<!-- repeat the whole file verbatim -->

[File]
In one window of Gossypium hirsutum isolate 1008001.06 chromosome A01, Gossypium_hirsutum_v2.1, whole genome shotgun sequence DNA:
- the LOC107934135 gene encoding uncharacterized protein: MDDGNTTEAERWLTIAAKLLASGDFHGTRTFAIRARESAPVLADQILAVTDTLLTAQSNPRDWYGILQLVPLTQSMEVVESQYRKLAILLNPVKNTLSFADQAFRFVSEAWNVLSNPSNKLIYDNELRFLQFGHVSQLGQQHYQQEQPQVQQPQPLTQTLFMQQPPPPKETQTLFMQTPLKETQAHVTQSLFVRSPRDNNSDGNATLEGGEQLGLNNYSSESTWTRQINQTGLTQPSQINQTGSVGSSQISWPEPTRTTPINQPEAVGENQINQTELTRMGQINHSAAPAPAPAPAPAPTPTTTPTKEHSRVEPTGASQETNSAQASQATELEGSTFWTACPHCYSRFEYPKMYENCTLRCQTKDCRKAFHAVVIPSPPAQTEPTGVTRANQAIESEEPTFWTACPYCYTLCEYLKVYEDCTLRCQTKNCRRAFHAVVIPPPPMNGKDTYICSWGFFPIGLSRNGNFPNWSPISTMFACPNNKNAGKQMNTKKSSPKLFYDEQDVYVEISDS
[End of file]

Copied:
In one window of Gossypium hirsutum isolate 1008001.06 chromosome A01, Gossypium_hirsutum_v2.1, whole genome shotgun sequence DNA:
- the LOC107934135 gene encoding uncharacterized protein: MDDGNTTEAERWLTIAAKLLASGDFHGTRTFAIRARESAPVLADQILAVTDTLLTAQSNPRDWYGILQLVPLTQSMEVVESQYRKLAILLNPVKNTLSFADQAFRFVSEAWNVLSNPSNKLIYDNELRFLQFGHVSQLGQQHYQQEQPQVQQPQPLTQTLFMQQPPPPKETQTLFMQTPLKETQAHVTQSLFVRSPRDNNSDGNATLEGGEQLGLNNYSSESTWTRQINQTGLTQPSQINQTGSVGSSQISWPEPTRTTPINQPEAVGENQINQTELTRMGQINHSAAPAPAPAPAPAPTPTTTPTKEHSRVEPTGASQETNSAQASQATELEGSTFWTACPHCYSRFEYPKMYENCTLRCQTKDCRKAFHAVVIPSPPAQTEPTGVTRANQAIESEEPTFWTACPYCYTLCEYLKVYEDCTLRCQTKNCRRAFHAVVIPPPPMNGKDTYICSWGFFPIGLSRNGNFPNWSPISTMFACPNNKNAGKQMNTKKSSPKLFYDEQDVYVEISDS